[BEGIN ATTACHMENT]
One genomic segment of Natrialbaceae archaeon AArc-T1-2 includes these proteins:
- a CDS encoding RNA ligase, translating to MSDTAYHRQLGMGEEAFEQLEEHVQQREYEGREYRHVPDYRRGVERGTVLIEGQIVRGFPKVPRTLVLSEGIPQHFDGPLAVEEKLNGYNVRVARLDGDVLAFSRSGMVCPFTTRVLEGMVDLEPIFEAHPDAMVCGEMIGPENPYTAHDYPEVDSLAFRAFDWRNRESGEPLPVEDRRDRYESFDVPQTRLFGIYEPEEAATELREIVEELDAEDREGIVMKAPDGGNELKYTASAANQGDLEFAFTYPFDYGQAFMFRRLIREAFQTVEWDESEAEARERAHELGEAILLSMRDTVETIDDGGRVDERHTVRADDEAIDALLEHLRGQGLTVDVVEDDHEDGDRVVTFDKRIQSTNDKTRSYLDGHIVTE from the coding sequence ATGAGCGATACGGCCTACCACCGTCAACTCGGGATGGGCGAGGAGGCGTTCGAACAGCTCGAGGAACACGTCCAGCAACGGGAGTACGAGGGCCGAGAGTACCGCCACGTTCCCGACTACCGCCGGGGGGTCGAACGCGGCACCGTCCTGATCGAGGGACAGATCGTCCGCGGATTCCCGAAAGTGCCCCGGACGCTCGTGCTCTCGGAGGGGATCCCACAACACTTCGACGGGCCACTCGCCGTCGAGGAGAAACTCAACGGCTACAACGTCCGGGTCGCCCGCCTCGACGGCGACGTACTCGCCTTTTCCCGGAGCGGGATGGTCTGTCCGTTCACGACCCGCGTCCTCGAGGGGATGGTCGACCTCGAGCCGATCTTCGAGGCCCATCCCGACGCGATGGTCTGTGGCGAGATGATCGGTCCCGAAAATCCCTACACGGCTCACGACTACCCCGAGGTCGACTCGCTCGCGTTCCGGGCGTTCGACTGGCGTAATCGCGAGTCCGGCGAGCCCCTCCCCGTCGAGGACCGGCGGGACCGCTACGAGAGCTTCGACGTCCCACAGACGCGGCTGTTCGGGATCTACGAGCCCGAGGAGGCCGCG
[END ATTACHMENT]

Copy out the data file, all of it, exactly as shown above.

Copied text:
One genomic segment of Natrialbaceae archaeon AArc-T1-2 includes these proteins:
- a CDS encoding RNA ligase, translating to MSDTAYHRQLGMGEEAFEQLEEHVQQREYEGREYRHVPDYRRGVERGTVLIEGQIVRGFPKVPRTLVLSEGIPQHFDGPLAVEEKLNGYNVRVARLDGDVLAFSRSGMVCPFTTRVLEGMVDLEPIFEAHPDAMVCGEMIGPENPYTAHDYPEVDSLAFRAFDWRNRESGEPLPVEDRRDRYESFDVPQTRLFGIYEPEEAATELREIVEELDAEDREGIVMKAPDGGNELKYTASAANQGDLEFAFTYPFDYGQAFMFRRLIREAFQTVEWDESEAEARERAHELGEAILLSMRDTVETIDDGGRVDERHTVRADDEAIDALLEHLRGQGLTVDVVEDDHEDGDRVVTFDKRIQSTNDKTRSYLDGHIVTE from the coding sequence ATGAGCGATACGGCCTACCACCGTCAACTCGGGATGGGCGAGGAGGCGTTCGAACAGCTCGAGGAACACGTCCAGCAACGGGAGTACGAGGGCCGAGAGTACCGCCACGTTCCCGACTACCGCCGGGGGGTCGAACGCGGCACCGTCCTGATCGAGGGACAGATCGTCCGCGGATTCCCGAAAGTGCCCCGGACGCTCGTGCTCTCGGAGGGGATCCCACAACACTTCGACGGGCCACTCGCCGTCGAGGAGAAACTCAACGGCTACAACGTCCGGGTCGCCCGCCTCGACGGCGACGTACTCGCCTTTTCCCGGAGCGGGATGGTCTGTCCGTTCACGACCCGCGTCCTCGAGGGGATGGTCGACCTCGAGCCGATCTTCGAGGCCCATCCCGACGCGATGGTCTGTGGCGAGATGATCGGTCCCGAAAATCCCTACACGGCTCACGACTACCCCGAGGTCGACTCGCTCGCGTTCCGGGCGTTCGACTGGCGTAATCGCGAGTCCGGCGAGCCCCTCCCCGTCGAGGACCGGCGGGACCGCTACGAGAGCTTCGACGTCCCACAGACGCGGCTGTTCGGGATCTACGAGCCCGAGGAGGCCGCG